Grafana Labs is changing the licensing for its core open source projects (Grafana, Grafana Loki, and Grafana Tempo) from the Apache License 2.0 to the Affero General Public License (AGPL) v3. The company says the vast majority of users should be unaffected by this decision, which follows similar moves from other open source software companies.
Dutt said the decision to revamp licensing from the Apache License 2.0 to AGPLv3 came after “almost every at-scale open source company that we admire (such as Elastic, Redis Labs, MongoDB, Timescale, Cockroach Labs, and many others) has evolved their license regime.”
In almost all of these cases, the result has been a switch to a licence that is not recognised as a true open source licence. Grafana has instead settled on AGPLv3 as an OSI-approved license that continues to meet the criteria for Free and Open Source Software.
Plugins, agents, and certain code libraries associated with the Grafana projects will remain under Apache licensing.
Grafana is also updating its contributor license agreement (CLA) to a new CLA based on the CLA set forth by The Apache Software Foundation, in order to avoid licence incompatibilities.
The background to this story is that other open source companies, such as Elastic and MongoDB, changed their licensing in order to combat what they saw as abuse of the open source licensing terms by cloud service providers taking their products and offering them as commercial services. To combat this, they have adopted licenses such as the Server-Side Public License (SSPL) which specify that anyone offering the software as a service has to make all the source code that drives the service available for download under the terms of the licence, in addition to that of the software itself.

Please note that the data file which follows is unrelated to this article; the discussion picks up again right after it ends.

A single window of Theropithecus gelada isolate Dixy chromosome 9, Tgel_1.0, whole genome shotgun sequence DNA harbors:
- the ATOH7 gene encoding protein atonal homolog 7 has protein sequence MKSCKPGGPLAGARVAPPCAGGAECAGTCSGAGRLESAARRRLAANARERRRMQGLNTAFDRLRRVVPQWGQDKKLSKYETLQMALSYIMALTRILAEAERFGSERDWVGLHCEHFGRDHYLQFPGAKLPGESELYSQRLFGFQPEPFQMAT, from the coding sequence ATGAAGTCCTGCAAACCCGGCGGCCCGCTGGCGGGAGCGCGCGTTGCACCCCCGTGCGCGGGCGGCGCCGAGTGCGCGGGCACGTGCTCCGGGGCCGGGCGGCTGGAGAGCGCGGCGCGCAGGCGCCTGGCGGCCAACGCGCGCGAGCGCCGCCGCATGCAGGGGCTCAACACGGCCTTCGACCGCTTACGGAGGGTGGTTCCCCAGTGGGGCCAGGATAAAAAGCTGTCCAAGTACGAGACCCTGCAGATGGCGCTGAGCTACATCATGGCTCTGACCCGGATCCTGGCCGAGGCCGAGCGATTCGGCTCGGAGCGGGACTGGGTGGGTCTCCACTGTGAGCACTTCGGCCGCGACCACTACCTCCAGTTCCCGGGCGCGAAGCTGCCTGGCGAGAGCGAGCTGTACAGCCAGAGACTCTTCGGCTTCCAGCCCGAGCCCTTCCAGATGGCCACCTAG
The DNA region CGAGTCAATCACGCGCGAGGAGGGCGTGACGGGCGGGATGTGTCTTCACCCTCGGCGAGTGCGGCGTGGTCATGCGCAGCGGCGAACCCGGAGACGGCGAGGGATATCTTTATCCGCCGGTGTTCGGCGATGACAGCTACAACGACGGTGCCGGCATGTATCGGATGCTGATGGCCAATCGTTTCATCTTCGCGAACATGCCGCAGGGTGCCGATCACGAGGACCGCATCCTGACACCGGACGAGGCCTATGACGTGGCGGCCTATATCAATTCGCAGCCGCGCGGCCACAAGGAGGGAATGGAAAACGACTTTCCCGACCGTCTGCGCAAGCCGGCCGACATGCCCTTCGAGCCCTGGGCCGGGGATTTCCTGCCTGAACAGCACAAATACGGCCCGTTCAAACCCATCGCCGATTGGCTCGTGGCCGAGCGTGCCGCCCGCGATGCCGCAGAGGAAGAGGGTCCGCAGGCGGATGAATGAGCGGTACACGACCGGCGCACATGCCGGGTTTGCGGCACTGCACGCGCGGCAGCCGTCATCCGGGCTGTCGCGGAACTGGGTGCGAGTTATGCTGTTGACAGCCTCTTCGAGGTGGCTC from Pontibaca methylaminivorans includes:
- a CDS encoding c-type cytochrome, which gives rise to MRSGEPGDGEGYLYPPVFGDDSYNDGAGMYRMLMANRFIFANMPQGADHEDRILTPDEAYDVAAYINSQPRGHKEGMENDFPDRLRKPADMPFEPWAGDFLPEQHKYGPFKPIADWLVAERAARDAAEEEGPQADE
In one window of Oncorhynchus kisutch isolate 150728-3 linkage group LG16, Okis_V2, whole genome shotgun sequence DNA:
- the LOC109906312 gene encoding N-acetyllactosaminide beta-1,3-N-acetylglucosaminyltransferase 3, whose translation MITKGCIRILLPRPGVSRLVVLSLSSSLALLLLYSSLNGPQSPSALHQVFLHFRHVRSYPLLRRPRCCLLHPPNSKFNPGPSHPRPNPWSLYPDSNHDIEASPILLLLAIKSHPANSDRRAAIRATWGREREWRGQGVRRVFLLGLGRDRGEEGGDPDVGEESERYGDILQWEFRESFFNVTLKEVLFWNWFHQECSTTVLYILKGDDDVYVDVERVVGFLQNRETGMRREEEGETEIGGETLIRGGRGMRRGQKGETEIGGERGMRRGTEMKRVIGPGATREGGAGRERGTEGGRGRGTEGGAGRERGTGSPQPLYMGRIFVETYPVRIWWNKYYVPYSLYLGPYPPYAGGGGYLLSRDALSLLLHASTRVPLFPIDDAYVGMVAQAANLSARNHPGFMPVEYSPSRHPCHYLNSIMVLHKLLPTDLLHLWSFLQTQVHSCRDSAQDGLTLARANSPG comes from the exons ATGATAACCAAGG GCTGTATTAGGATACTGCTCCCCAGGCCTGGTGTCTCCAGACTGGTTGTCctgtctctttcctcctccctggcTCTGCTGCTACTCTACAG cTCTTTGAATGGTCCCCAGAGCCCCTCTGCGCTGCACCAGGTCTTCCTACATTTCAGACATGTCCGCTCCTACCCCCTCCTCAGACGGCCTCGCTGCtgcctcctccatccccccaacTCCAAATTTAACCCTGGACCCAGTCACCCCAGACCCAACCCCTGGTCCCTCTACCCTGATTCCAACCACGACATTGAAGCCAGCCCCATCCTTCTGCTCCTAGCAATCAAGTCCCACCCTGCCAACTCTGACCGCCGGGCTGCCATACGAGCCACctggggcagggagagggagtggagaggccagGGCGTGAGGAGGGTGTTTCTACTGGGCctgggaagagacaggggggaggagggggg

Grafana’s tools are widely used, and the firm has been quick to reassure end users , stating that the vast majority of users will already be in compliance with the AGPL licensing from day one.
“It’s important to note that this change does not prevent our users from using, modifying, or providing our open source software to others – provided, however, that under the AGPL license, users have to share source code if they are modifying it and making it available to others (either as a distribution or over a network),” Dutt said.
Amanda Brock, CEO of OpenUK, a not-for-profit company which supports open source collaboration, was cautiously welcoming of the move.
“Grafana has carried out a well-managed licence shift to AGPLv3 that moves them away from Apache to the GPL copyleft family, but keeps them in the parameters of open source. This is unlike other companies like Elastic and Mongo that moved from open source to the proprietary SSPL licence,” she said in a statement sent to DevClass.